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Dr. Timothy Leary. 1920-1996. "Turn On Tune In Drop Out." Postcard.

Dr. Timothy Leary. 1920-1996. "Turn On Tune In Drop Out." Postcard.

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Dr. Timothy Leary (1920 – 1996) was an American writer, psychologist, futurist, and advocate of psychedelic drug research. An icon of 1960s counterculture, Leary is most famous as a proponent of the therapeutic, spiritual and emotional benefits of LSD. He coined and popularized the catch phrase "Turn on, tune in, drop out."

On May 13, 1957, Life magazine published an article by R. Gordon Wasson that documented the use of psilocybin mushrooms in the religious ceremony of the indigenous Mazatec people of Mexico. Anthony Russo, a colleague of Leary's, had recently taken this psychedelic Psilocybe mexicana during a trip to Mexico, and related the experience to Leary. In August 1960, Leary traveled to Cuernavaca, Mexico with Russo and tried psilocybin mushrooms for the first time, an experience that drastically altered the course of his life. In 1965, Leary commented that he "learned more about... (his) brain and its possibilities... (and) more about psychology in the five hours after taking these mushrooms than... (he) had in the preceding fifteen years of studying and doing research in psychology."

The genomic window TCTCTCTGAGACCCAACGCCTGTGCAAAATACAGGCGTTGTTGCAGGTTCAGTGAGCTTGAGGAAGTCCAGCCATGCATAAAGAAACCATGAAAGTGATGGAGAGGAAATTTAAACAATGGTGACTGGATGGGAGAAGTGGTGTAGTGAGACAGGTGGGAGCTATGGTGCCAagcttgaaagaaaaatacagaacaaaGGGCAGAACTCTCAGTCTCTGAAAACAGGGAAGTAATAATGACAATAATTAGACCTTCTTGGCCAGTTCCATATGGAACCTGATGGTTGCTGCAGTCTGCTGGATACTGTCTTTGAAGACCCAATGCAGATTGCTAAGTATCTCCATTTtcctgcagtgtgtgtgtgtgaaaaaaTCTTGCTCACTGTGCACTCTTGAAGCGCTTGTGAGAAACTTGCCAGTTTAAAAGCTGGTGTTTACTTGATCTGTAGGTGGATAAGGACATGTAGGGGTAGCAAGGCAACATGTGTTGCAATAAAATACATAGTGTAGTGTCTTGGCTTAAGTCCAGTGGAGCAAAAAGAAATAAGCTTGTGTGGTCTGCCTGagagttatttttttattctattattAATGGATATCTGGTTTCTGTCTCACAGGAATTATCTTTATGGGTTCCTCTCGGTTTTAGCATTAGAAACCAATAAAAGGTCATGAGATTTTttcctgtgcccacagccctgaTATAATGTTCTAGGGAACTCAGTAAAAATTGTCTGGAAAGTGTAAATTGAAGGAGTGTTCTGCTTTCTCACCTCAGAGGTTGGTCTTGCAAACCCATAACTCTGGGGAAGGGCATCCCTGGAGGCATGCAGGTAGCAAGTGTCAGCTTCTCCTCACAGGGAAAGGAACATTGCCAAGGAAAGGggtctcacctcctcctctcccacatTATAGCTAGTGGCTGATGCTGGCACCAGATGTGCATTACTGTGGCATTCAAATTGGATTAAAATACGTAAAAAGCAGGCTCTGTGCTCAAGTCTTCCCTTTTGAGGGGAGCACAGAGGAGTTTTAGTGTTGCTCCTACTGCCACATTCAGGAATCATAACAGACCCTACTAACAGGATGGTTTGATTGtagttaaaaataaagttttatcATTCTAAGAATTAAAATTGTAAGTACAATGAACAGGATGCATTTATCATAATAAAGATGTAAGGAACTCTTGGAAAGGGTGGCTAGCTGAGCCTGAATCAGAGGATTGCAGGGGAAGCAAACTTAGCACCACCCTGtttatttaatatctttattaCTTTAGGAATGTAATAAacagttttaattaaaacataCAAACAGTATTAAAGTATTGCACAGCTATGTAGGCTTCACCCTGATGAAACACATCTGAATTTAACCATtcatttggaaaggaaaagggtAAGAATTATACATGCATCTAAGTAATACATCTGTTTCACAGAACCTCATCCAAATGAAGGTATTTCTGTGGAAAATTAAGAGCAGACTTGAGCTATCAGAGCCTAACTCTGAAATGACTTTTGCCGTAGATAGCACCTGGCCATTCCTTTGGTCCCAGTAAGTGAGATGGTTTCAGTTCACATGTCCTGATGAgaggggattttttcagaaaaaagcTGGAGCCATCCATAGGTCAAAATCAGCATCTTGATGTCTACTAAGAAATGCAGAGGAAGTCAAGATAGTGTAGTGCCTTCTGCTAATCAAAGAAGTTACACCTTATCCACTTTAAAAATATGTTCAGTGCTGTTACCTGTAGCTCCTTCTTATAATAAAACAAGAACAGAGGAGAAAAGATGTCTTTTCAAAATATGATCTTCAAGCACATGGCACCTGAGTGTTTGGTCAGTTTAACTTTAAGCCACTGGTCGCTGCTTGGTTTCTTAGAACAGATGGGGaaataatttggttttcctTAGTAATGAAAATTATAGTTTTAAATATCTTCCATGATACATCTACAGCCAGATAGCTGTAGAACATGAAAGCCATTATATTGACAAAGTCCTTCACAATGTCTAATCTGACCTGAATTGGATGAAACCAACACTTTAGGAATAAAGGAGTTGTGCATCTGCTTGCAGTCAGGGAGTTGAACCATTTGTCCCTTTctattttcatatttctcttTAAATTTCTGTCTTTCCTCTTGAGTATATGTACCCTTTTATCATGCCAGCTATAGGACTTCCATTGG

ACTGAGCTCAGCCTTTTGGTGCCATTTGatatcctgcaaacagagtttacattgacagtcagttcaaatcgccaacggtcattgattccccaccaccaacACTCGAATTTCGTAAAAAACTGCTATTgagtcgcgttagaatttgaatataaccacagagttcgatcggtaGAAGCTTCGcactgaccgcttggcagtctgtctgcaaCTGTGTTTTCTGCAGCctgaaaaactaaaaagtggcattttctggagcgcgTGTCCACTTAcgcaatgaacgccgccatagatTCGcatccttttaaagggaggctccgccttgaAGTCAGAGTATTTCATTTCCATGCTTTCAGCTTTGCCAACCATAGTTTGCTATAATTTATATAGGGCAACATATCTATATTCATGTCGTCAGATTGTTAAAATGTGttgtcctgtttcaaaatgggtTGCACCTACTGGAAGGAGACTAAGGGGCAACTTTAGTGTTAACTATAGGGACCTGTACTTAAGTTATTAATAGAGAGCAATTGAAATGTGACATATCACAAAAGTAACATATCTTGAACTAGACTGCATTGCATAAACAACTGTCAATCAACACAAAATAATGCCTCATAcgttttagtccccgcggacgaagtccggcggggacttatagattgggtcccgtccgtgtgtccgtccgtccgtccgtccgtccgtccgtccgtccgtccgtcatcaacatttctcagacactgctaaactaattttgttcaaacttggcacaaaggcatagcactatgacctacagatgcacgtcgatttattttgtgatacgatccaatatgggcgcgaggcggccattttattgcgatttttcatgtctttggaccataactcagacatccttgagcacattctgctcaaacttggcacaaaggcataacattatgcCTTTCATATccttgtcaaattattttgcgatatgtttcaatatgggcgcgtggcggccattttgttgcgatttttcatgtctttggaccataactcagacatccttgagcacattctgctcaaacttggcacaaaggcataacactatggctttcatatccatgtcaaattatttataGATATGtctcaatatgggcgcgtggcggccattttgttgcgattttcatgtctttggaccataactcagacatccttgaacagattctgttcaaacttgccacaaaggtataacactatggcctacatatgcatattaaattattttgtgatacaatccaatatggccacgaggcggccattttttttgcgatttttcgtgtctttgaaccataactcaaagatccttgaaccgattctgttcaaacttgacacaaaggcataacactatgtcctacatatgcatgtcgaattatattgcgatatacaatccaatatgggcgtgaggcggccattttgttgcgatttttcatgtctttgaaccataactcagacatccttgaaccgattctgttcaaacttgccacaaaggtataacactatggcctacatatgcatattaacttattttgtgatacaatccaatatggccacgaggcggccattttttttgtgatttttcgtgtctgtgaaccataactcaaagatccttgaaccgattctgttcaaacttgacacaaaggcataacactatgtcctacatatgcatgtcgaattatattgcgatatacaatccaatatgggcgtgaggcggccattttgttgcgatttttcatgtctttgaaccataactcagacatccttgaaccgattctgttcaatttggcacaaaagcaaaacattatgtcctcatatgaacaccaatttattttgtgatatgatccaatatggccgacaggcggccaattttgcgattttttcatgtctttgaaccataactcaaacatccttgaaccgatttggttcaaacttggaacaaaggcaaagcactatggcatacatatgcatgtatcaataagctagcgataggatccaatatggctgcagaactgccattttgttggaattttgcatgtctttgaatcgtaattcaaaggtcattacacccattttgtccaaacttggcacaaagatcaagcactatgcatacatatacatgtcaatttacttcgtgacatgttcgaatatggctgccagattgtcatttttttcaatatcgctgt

Upon his return to Harvard that fall, Leary and his associates, notably Richard Alpert (later known as Ram Dass), began a research program known as the Harvard Psilocybin Project. The goal was to analyze the effects of psilocybin on human subjects (in this case, prisoners, and later, students of the Andover Newton Theological Seminary) using a synthesized version of the then-legal drug— one of two active compounds found in a wide variety of hallucinogenic mushrooms including Psilocybe mexicana. The compound was produced according to a synthesis developed by research chemist Albert Hofmann of Sandoz Pharmaceuticals.

Beat poet Allen Ginsberg heard about Leary’s Harvard research project and made himself available for experiments. As a member of both the beat generation and the hippy movement, Ginsberg’s involvement represented a connection between the artistic and intellectual psychedelic movements. Leary was inspired by Ginsberg’s enthusiasm and the two shared an optimism in the power of psychedelics to help people ‘turn on’. Together they began a campaign of introducing other intellectuals and artists to psychedelics.

Much more can be said of Leary's life, ideas & influence.

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